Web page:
A further period of activity was generated by the wheat bonanza in the early years of the twentieth century and, locally, by the construction of the Canadian Northern line. Hitherto the wooded and stony end moraines of the northern two tiers of townships had been avoided, though subdivided prior to the Boom of 1881-82.
The apportionment of lands here (Figure C) displays a greater range of variation than that of the Brandon District, with obvious differences between sub-regions. The heavy emphasis on Dominion Lands Sales in the south contrasts with the free grants which prevail in the later-settled areas of the forested north and northeast. The pattern of railway lands in the four northern tiers of townships was regular enough to begin with but was disrupted by assignment of “M&N” lands to the Province of Manitoba. The Hudson’s Bay Company received several “extra sections” in lieu of lands lost to squatters etc. elsewhere. And several School sections had yet to be alienated in 1930.
The Reston District (Figure 6). While both Brandon and Shoal Lake lay largely within the parkland belt, the Reston District lay well within the limits of the treeless prairie. It was surveyed later than most of Southwest Manitoba, and attracted little interest even during the Boom. The general absence of early settlement (squatters included) is reflected in the proportion of land granted to the Canadian Pacific and Manitoba South Western railways, in the small area alienated as Dominion Lands Sales, and in the sizeable acreage granted to the University.
In the nineties the construction of the Souris Branch in the southeast and the Pipestone Extension in the northeast encouraged settlement in these areas. The “triangle” in between remained largely vacant, however, plagued by sand in the east and by topographic and drainage problems on the heavier soils to westwards.
In the early years of the twentieth century, with the optimism of another boom and the rapid extension of the railway system, a tremendous acreage was disposed of here in the space of a few years. There were homesteads available still, but it was mainly a time for speculation in railway lands. Thereafter there was little further activity, and slightly more land remained on hand here in 1930 than in the Shoal Lake District, in spite of the latter’s location on the margin of the Riding Mountain Timber Reserve.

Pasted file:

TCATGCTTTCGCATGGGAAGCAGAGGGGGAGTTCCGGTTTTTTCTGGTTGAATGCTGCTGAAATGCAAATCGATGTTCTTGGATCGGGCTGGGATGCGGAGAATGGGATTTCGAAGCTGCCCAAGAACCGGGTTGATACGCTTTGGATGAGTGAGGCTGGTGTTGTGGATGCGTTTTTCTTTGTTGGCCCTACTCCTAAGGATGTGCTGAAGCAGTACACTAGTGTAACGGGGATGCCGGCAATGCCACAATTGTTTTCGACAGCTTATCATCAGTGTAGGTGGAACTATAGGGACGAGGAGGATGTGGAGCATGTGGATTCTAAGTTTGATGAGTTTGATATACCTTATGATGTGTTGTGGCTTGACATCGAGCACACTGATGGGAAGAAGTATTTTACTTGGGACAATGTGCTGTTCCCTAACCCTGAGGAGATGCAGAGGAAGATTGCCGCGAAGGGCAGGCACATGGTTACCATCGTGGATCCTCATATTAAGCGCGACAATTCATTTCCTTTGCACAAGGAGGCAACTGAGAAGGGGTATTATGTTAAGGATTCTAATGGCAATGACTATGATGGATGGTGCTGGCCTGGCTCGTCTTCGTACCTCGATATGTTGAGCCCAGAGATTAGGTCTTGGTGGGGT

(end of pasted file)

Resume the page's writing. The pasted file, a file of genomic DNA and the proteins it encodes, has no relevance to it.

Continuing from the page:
From the point of view of land grants the Reston district is clearly the most uniform of the four case study areas. It is dominated by a chequer board pattern of railway lands and free homesteads. The disposition of sections 8 and 26 conforms exactly with the norm for Hudson’s Bay Company lands.
The McCreary District (Figure 7) was the least hospitable. It was very heavily wooded, with no grassland to speak of, and much of it was poorly drained. It was almost all subdivided in the seventies, at a time when it seemed that the CPR would pass this way; but it was occupied only late in the day. Townships 21 and 22 in Range 13 were subdivided very much later (in 1912) and generally speaking remain vacant even today.
In the nineties settlement was extended northwards from the Big Grass River, following the trail at the foot of the escarpment, and southwards from Dauphin, along Turtle River. The impact of railways upon settlement was delayed somewhat, especially in the case of the Lake Manitoba Railway and Canal Company. At the time when this line was built the district was little more than a zone of passage, certainly not the object of any great wave of pioneer settlement.
The optimism of the wheat bonanza and the growing shortage of farm land were later expressed in large purchases of CNR and Swamp Lands, many of them manifestly speculative. And the period of active homesteading was sustained for longer here than in other case study areas. Nevertheless, a great deal of land remained on hand in 1930, in every category.